Diagnosis: How to fine-tune diet for racing
Ellie was a 23-year-old professional triathlete who was preparing for the Ironman 70.3 World Championships in 2016. Like many athletes, Ellie believed she could improve her race performance by refining her body composition and pre-race fuel strategy. Both of these goals meant she’d need to change her diet. Ellie was unsure of how to do this without hurting her training or her taper for the big day.
Ellie posed this challenge to Ryan Kohler, manager of sports performance at the University of Colorado Sports Medicine and Performance Center. Kohler had already worked with Ellie for 1.5 years and knew she possessed disciplined eating habits.
How does an elite athlete refine her diet without impacting performance?
The two needed to devise a hyper-focused diet that maximized glycogen stores leading up to her race, without negatively impacting body composition or weight. The pair also needed to determine the appropriate timing and amount of carbohydrates to include in her diet, while allowing for her caloric needs and adjusting for her taper.
“It was just a matter of including additional objectives to focus her nutrition around specific times of the season,” Kohler says.
Kohler and his team initially performed a skinfold body-composition measurement and gathered body weight and food-log information. Then, they used MuscleSound software to accurately and non-invasively determine Ellie’s stored carbohydrate. MuscleSound was co-developed by Dr. Iñigo San Millan, the director of the Performance Center and a prominent physiologist with decades of experience working with professional cyclists.
It works in conjunction with a portable ultrasound device to calculate relative glycogen concentration, tissue thickness, body fat percentage, and lean mass. It does this by automatically detecting fat-muscle boundaries. If you imagine your muscles as fuel tanks, the ultrasound allows you to see how much gas is in the tank.
The rectus femoris muscle was used as the measurement site. Studies in endurance athletes have shown this muscle provides a good assessment of lower-body storage, and can reflect small to large changes due to nutrition, training, or recovery interventions.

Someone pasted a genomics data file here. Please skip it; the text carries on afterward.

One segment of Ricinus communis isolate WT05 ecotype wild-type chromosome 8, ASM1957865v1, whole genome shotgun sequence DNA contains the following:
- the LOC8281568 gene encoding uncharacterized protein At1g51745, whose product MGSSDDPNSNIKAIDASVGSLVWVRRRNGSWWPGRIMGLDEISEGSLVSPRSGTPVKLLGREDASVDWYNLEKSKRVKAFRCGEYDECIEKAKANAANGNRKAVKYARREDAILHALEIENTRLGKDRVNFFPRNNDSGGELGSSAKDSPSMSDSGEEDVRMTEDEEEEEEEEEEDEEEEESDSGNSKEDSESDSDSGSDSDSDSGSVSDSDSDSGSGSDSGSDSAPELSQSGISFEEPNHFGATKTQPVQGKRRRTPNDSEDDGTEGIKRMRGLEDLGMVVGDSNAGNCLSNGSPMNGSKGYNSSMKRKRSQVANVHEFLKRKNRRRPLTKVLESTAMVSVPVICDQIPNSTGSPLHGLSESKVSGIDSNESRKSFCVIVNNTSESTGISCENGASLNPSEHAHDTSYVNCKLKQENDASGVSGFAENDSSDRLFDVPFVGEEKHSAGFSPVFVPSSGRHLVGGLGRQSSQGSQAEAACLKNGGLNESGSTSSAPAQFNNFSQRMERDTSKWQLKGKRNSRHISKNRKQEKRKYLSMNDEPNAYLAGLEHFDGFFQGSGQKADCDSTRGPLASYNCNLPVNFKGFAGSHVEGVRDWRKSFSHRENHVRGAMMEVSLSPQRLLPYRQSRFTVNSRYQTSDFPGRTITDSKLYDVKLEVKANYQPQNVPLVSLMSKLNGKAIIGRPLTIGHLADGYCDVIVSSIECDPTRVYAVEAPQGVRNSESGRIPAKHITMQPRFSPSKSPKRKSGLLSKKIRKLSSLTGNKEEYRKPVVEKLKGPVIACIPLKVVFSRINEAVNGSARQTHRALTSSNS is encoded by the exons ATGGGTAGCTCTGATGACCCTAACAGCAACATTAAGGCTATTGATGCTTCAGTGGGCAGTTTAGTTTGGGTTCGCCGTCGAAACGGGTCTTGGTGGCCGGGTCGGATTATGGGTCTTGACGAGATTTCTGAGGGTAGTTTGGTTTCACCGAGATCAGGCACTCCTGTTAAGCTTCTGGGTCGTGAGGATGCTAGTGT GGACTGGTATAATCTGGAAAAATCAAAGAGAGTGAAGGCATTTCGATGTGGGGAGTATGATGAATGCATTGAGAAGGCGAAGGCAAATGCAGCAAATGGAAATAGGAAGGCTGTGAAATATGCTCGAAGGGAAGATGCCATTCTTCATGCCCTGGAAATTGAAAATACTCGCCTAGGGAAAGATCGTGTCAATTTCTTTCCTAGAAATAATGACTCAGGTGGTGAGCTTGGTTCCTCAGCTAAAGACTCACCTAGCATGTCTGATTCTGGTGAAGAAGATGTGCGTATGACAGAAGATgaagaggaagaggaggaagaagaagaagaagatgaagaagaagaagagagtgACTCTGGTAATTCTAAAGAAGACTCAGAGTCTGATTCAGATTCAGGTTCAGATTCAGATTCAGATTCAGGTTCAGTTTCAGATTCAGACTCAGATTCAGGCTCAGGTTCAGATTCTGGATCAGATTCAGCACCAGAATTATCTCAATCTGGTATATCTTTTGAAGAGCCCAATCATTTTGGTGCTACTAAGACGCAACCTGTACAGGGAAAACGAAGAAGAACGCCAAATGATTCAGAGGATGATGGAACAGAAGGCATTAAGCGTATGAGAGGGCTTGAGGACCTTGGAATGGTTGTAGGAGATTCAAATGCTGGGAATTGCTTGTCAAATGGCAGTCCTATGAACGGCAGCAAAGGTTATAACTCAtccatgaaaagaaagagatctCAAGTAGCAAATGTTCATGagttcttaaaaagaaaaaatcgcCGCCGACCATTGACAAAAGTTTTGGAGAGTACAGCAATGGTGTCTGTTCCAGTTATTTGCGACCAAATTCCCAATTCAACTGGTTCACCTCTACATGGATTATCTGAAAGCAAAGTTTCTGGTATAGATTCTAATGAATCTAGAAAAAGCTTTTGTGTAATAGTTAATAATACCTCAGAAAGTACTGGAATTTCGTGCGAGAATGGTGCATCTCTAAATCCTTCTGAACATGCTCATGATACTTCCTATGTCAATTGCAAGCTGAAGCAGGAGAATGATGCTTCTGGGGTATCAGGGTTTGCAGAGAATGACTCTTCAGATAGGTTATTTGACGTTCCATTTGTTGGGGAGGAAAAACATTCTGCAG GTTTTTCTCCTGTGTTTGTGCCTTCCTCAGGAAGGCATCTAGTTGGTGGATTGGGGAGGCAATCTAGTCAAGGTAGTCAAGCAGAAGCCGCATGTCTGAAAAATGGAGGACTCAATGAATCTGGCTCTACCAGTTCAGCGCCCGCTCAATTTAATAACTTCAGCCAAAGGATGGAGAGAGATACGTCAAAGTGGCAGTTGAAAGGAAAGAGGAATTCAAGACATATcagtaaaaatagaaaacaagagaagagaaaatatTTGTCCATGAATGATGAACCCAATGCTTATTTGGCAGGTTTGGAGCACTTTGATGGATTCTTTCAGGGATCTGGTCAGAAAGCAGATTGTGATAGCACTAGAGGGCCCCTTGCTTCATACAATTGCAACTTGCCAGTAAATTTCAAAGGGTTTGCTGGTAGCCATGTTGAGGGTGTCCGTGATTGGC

The MuscleSound test revealed Ellie was approximately 70 percent “full,” meaning she was adequately storing carbohydrates for her daily training needs, and she had additional room to super-compensate — in this case for the priority event.
Kohler prescribed a carb-rich diet, slightly above what Ellie was accustomed to eating. She tried the new meal plan for one week, and combined specific food suggestions. For example, she ate things such as oats, yogurt, and egg whites for breakfast; lunch might include a deli sandwich and salad; and dinner could be fish, sweet potatoes, and broccoli.
Then, Ellie spent a week eating whatever she wanted, so long as it supported her training, was low in fat, and allowed for maximal carbohydrate storage. She ate 2,600 kilocalories per day, broken down into six grams per kilogram of carbohydrates and 1.7-1.9 grams per kilogram of protein.
Ellie maintained her total caloric intake (while reducing fat intake) by consuming additional calories from (1) carbohydrates, to support training and provide additional substrate for glycogen re-synthesis; and from (2) protein to support recovery and increase satiety in the absence of additional fat. Kohler focused the timing of Ellie’s carbohydrate doses to provide the additional energy when necessary.
Ellie followed the experimental diet for one week. Then her glycogen stores were retested under the same conditions. The ultrasound revealed that her proverbial fuel tank was at 90 percent of its glycogen capacity (which Kohler considered to be near the maximum attainable), and she reported having increased energy levels. Over the one-week trial, Ellie also experienced a one percent decline in body weight and five percent decline in body composition.
Because the test was conducted five weeks prior to worlds, Kohler returned Ellie to her usual training diet to allow carbohydrate levels to return to normal.
The week before her big race, Ellie went back on the carb-rich diet. She finished 11th at the world championships.